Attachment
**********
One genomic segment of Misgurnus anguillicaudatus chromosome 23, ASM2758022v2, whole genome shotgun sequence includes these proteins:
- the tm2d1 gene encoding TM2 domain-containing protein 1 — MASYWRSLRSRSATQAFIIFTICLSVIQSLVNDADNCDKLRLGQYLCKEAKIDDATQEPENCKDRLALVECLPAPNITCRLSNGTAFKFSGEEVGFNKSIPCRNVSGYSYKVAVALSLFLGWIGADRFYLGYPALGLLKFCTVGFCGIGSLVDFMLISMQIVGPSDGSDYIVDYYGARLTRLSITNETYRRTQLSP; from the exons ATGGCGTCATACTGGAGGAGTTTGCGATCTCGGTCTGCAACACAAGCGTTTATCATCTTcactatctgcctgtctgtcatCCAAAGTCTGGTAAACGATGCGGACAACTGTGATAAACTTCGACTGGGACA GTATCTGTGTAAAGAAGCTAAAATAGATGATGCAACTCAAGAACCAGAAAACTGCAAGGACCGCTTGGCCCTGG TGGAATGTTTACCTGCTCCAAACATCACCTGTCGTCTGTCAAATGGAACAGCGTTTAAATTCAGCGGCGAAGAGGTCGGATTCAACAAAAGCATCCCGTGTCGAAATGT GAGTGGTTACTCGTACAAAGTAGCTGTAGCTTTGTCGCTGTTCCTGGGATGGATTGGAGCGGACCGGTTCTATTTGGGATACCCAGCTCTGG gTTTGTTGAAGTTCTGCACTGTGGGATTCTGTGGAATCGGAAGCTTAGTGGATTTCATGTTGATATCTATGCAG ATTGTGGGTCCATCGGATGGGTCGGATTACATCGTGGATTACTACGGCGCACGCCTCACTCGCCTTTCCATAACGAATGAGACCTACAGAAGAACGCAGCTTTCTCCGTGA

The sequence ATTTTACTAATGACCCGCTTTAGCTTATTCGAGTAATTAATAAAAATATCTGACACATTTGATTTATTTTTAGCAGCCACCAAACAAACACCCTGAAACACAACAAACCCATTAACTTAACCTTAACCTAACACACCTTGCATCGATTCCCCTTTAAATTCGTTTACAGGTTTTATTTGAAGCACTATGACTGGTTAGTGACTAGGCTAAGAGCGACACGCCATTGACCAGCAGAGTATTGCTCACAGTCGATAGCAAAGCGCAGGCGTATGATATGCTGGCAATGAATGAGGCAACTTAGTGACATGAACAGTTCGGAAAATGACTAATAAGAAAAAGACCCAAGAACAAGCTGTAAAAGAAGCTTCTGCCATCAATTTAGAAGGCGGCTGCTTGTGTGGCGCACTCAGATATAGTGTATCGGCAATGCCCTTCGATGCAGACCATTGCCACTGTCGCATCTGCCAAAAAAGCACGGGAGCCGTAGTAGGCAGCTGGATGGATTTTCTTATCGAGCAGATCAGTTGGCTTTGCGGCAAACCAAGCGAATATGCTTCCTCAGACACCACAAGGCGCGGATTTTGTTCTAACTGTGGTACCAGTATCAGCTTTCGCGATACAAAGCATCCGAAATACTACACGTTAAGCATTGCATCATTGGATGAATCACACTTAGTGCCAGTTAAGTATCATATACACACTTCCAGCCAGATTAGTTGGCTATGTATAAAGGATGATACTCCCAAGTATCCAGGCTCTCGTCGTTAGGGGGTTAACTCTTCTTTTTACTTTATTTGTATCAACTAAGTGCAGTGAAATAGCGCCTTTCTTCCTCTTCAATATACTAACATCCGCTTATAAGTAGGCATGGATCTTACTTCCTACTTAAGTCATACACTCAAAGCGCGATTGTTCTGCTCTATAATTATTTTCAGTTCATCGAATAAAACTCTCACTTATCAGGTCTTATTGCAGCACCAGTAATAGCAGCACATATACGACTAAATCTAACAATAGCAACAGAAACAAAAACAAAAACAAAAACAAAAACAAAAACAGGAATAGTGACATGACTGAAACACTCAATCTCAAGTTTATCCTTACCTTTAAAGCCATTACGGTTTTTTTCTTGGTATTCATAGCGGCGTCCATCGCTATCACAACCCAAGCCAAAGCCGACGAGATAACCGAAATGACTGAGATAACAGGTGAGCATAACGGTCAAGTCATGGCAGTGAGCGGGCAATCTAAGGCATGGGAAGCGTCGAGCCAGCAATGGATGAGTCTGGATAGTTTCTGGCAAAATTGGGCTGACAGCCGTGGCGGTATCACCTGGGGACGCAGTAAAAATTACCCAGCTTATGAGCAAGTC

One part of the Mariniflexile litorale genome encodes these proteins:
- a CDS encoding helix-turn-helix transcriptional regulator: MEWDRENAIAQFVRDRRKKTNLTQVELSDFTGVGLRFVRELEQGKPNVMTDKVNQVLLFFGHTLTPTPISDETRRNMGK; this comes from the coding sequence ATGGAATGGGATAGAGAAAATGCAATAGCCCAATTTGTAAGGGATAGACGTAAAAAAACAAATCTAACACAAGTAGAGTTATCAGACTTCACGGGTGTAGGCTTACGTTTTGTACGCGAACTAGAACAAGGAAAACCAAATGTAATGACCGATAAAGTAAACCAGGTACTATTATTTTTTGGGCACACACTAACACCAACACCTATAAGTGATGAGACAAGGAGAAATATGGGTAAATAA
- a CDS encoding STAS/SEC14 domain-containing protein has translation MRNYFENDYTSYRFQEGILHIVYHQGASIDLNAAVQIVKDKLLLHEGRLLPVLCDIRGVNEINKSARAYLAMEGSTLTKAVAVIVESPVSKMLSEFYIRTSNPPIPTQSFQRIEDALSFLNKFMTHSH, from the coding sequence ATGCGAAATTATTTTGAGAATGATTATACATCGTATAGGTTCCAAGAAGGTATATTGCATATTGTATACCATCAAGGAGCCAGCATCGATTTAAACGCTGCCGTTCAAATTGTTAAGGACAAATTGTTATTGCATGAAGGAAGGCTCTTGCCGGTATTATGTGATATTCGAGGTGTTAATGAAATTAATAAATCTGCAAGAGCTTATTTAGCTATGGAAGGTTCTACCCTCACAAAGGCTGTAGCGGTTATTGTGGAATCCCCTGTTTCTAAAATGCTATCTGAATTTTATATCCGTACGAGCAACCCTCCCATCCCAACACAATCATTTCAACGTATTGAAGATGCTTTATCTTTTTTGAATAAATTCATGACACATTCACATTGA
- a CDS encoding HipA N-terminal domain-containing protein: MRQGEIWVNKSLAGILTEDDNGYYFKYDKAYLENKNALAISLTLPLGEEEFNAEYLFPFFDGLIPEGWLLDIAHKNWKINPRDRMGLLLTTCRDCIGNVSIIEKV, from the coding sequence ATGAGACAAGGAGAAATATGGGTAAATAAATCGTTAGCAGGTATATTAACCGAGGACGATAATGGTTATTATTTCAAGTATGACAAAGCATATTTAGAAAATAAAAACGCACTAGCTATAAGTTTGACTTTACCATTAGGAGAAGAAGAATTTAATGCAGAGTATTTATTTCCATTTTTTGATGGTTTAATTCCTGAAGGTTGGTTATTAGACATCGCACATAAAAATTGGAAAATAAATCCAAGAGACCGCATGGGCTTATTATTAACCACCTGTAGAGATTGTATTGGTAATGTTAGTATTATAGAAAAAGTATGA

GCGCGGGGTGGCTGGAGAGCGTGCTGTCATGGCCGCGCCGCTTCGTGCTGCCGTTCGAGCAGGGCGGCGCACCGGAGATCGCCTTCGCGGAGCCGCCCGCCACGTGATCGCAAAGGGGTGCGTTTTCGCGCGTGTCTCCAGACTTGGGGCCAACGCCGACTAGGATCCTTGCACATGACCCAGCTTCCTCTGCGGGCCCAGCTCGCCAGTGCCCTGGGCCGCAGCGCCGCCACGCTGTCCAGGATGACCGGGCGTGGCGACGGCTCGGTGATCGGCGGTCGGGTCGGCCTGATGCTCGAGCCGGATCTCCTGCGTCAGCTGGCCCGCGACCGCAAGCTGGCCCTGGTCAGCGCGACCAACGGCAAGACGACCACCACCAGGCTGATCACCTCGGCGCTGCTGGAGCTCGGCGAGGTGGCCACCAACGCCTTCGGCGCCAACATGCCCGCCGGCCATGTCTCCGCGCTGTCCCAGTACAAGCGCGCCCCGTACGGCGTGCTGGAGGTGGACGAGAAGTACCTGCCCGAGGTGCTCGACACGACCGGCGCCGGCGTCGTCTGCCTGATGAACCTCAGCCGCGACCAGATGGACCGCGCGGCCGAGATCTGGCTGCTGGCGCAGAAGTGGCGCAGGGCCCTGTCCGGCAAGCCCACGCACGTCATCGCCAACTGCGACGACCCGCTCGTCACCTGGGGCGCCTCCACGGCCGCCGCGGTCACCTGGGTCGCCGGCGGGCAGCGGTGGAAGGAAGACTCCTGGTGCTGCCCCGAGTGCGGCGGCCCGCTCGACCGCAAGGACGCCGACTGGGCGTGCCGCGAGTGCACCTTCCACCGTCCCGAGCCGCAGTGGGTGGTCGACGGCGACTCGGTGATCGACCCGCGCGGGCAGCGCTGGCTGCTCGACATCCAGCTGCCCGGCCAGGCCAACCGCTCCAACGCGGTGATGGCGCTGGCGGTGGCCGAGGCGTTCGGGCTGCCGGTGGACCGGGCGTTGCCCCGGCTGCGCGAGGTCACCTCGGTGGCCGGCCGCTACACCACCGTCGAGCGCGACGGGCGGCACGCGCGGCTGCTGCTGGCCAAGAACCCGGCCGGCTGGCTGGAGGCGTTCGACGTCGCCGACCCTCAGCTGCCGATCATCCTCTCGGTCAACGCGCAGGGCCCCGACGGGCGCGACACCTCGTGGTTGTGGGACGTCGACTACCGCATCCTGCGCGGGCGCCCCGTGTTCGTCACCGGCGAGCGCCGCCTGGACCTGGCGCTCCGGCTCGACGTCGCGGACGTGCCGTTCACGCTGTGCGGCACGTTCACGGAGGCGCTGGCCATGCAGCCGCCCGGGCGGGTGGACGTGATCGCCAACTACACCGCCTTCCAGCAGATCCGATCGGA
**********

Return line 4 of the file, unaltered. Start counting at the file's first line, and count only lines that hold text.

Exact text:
One part of the Mariniflexile litorale genome encodes these proteins: